Preparations continue for 'A Day on the Avenue'
Bridgeville's annual community event, “Bridgeville: A Day on the Avenue,” will take place next month.
Officials this year anticipate 90 spaces and booths packed onto Washington Avenue for the event on June 15 from 11 a.m. to 5 p.m. People are welcome to stroll the avenue, visiting booths from local and outside vendors.
“We have anything from food to craft products, general information projects and local business that do giveaways,” said Sheryl Valentino, utility clerk of Bridgeville and event coordinator. “We even have Scentsy in there.”
The Bridgeville Area Historical Society — a longtime sponsor and vendor — will host two blacksmith reenactors in the parking lot by Burgh's Pizza and Wings. The blacksmiths will demonstrate how to make and repair horseshoes, Council member Mary Weise said.
Another long-standing event is the fire department battle of the barrel. The Bridgeville Fire Department will duel departments from the surrounding area to see who can move the barrel over the line first.
The Bridgeville Library is reaching out to the youth by providing interactive crafts and promotions for their summer reading programs. They will be sharing a space with the used bookstore, Friends of the Bridgeville Library, which donates all proceeds from the books purchased to the library.
Other children attractions including a moon bounce, face paint and animal balloons.
Originating in the 1960s, Bridgeville Community Day made a name switch in 2006 when it was decided to centralize the event on the main avenue of town. Previously, attractions were scattered throughout the community requiring more transportation use. “I think it gives it a very positive promotion,” Valentino said. “I think it helps with the businesses because the people that come down in see things that they really were not aware that we had here. Even the local areas will have exposure for businesses. It just seems that it's an interesting thing on how many companies get more awareness.”
Bridgeville: Day on the Avenue has become a meeting ground for its community members and neighbors who lead hectic lives.
It's the one day of the year where the heart of Bridgeville is displayed on Washington Avenue for everyone to explore while reuniting with old friends.
“A lot of people stop and chit chat and visit,” Weise said. “People you don't see from year to year. A lot of families now bring their children. It's just a lot of fun. You see a lot of people you don't see from year to year.”
Brittany Goncar is a contributing writer for Trib Total Media.
Show commenting policy
TribLive commenting policy
You are solely responsible for your comments and by using TribLive.com you agree to our Terms of Service.
We moderate comments. Our goal is to provide substantive commentary for a general readership. By screening submissions, we provide a space where readers can share intelligent and informed commentary that enhances the quality of our news and information.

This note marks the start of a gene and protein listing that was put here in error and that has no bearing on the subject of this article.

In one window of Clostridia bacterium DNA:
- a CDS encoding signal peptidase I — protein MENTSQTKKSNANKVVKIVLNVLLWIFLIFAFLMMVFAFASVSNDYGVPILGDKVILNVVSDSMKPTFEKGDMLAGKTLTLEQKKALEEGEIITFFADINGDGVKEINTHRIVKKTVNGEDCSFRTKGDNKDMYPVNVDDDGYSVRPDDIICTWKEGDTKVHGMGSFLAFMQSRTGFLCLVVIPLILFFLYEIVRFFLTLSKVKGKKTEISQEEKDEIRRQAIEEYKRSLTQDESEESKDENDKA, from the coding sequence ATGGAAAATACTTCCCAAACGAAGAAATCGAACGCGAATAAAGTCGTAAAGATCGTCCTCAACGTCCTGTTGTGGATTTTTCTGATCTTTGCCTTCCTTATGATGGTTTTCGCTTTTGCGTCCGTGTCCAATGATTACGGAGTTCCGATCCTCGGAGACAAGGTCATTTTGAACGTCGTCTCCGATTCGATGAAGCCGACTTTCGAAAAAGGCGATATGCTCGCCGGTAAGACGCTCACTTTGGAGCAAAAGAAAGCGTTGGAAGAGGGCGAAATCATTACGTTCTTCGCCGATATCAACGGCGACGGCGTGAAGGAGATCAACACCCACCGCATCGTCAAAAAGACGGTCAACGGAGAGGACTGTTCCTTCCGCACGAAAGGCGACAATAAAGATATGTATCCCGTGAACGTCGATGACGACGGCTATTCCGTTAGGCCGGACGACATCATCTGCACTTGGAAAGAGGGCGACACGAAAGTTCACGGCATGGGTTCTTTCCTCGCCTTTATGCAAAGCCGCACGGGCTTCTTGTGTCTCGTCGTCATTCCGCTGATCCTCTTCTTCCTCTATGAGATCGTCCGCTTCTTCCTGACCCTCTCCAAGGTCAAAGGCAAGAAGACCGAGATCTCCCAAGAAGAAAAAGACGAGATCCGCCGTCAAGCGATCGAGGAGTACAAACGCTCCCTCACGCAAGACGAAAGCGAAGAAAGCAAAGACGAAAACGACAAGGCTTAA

While most comments will be posted if they are on-topic and not abusive, moderating decisions are subjective. We will make them as carefully and consistently as we can. Because of the volume of reader comments, we cannot review individual moderation decisions with readers.
We value thoughtful comments representing a range of views that make their point quickly and politely. We make an effort to protect discussions from repeated comments either by the same reader or different readers.
We follow the same standards for taste as the daily newspaper. A few things we won't tolerate: personal attacks, obscenity, vulgarity, profanity (including expletives and letters followed by dashes), commercial promotion, impersonations, incoherence, proselytizing and SHOUTING. Don't include URLs to Web sites.
We do not edit comments. They are either approved or deleted. We reserve the right to edit a comment that is quoted or excerpted in an article. In this case, we may fix spelling and punctuation.
We welcome strong opinions and criticism of our work, but we don't want comments to become bogged down with discussions of our policies and we will moderate accordingly.
We appreciate it when readers and people quoted in articles or blog posts point out errors of fact or emphasis and will investigate all assertions. But these suggestions should be sent via e-mail. To avoid distracting other readers, we won't publish comments that suggest a correction. Instead, corrections will be made in a blog post or in an article.
- Carnegie residents point to project as flooding cause
- Hunt resigns from Carlynton School Board
- Money kept out of South Fayette school expansion talks
- Bridgeville, Carnegie library directors take differing approaches to plotting programs
- Rosslyn Farms’ appeal to switch districts denied again
- No decision once again for massage-therapy business in Carnegie
- Oyler: Learning something new from newspaper archives
- Around Town: Businesses open in Carnegie, Crafton, Bridgeville
- Crossings work set to resume in South Fayette
- Babish-Schultz: Collier man to celebrate 90th birthday